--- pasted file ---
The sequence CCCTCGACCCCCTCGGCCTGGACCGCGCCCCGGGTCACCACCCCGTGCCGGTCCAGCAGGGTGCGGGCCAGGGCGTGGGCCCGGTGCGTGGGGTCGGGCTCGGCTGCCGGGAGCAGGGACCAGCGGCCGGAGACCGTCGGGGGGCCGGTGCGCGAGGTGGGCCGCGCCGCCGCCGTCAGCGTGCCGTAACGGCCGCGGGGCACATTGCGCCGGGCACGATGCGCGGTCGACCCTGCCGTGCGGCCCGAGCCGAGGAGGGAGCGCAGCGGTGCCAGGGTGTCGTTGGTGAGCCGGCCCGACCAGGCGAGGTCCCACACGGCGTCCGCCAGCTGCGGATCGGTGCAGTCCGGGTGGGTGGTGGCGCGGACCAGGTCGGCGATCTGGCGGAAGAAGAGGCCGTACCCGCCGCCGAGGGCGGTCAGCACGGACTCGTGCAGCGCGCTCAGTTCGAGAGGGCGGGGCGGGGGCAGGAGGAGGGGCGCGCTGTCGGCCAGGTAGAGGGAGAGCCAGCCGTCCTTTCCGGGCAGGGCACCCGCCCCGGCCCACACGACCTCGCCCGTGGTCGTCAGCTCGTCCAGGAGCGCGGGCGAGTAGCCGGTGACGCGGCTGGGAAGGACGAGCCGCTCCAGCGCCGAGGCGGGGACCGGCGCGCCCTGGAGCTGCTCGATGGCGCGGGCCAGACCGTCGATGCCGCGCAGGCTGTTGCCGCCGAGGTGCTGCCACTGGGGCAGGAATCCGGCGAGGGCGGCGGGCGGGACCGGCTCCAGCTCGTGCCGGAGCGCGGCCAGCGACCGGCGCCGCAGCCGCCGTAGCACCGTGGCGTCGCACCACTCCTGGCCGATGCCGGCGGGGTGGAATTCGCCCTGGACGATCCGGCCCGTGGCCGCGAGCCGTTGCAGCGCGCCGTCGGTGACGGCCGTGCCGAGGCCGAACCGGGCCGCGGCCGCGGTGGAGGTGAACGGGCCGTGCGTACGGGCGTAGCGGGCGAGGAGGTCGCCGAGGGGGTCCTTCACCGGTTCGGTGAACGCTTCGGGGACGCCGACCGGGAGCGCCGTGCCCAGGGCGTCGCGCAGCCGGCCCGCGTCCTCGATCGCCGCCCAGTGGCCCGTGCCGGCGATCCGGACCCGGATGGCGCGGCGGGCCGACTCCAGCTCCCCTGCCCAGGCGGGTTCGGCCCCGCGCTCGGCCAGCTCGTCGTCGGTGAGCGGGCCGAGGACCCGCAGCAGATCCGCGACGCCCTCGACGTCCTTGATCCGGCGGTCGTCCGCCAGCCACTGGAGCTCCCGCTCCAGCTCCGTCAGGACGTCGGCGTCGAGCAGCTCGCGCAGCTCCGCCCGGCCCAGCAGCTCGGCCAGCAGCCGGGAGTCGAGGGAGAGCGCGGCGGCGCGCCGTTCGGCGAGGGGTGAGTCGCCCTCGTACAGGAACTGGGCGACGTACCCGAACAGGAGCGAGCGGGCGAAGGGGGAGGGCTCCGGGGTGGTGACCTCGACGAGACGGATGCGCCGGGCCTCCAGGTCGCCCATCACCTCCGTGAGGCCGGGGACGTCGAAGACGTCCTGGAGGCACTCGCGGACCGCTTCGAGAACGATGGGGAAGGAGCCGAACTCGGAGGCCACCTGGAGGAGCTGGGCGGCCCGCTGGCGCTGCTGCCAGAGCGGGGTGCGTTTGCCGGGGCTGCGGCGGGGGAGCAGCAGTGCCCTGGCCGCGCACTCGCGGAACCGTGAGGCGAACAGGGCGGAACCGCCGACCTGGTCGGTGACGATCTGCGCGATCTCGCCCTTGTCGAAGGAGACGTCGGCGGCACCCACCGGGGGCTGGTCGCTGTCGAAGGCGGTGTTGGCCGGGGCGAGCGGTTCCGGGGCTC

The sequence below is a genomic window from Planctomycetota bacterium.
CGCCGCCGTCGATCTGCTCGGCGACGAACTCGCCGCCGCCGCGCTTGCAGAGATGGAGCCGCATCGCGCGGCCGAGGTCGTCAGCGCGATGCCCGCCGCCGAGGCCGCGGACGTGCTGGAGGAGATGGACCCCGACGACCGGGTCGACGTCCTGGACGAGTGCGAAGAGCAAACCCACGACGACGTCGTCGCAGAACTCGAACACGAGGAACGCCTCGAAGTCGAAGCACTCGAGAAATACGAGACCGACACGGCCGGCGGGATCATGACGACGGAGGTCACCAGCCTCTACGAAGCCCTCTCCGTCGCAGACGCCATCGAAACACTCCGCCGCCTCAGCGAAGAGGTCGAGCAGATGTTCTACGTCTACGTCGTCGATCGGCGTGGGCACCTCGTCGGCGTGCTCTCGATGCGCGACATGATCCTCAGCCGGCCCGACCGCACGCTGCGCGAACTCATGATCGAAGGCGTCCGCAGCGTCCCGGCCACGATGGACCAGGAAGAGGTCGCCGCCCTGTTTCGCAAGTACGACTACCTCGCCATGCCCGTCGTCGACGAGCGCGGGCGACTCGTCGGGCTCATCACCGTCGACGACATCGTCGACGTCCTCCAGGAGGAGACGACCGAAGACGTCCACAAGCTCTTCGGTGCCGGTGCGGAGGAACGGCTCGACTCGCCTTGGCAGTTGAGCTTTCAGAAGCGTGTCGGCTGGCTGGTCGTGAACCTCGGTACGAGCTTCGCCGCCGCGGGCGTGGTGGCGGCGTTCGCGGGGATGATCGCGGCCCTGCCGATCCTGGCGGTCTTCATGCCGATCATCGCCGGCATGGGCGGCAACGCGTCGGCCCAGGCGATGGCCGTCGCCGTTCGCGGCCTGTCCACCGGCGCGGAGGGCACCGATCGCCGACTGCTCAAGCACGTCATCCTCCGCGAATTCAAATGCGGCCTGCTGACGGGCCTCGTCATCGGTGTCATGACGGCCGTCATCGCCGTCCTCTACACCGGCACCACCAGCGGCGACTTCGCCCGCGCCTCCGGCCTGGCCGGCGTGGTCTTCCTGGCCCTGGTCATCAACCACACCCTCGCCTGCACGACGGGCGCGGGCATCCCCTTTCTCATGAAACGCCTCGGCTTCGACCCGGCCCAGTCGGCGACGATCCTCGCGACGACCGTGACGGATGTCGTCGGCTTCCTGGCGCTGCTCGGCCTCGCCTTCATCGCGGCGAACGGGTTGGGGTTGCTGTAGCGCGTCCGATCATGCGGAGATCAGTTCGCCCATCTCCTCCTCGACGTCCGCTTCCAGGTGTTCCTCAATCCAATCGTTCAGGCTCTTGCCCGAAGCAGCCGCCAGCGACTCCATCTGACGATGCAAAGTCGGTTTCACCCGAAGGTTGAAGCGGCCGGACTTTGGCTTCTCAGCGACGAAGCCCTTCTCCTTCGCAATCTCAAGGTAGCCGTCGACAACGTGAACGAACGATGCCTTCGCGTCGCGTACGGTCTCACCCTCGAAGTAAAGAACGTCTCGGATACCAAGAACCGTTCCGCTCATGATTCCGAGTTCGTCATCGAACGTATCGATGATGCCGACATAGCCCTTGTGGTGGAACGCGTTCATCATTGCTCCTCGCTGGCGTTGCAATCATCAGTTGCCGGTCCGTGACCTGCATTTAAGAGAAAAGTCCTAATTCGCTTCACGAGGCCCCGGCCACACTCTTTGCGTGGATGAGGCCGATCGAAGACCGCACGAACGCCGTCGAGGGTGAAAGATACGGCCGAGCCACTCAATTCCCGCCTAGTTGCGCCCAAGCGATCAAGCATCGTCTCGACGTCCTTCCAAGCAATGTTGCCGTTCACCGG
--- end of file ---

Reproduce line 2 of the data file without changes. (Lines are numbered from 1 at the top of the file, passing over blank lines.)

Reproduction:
The sequence below is a genomic window from Planctomycetota bacterium.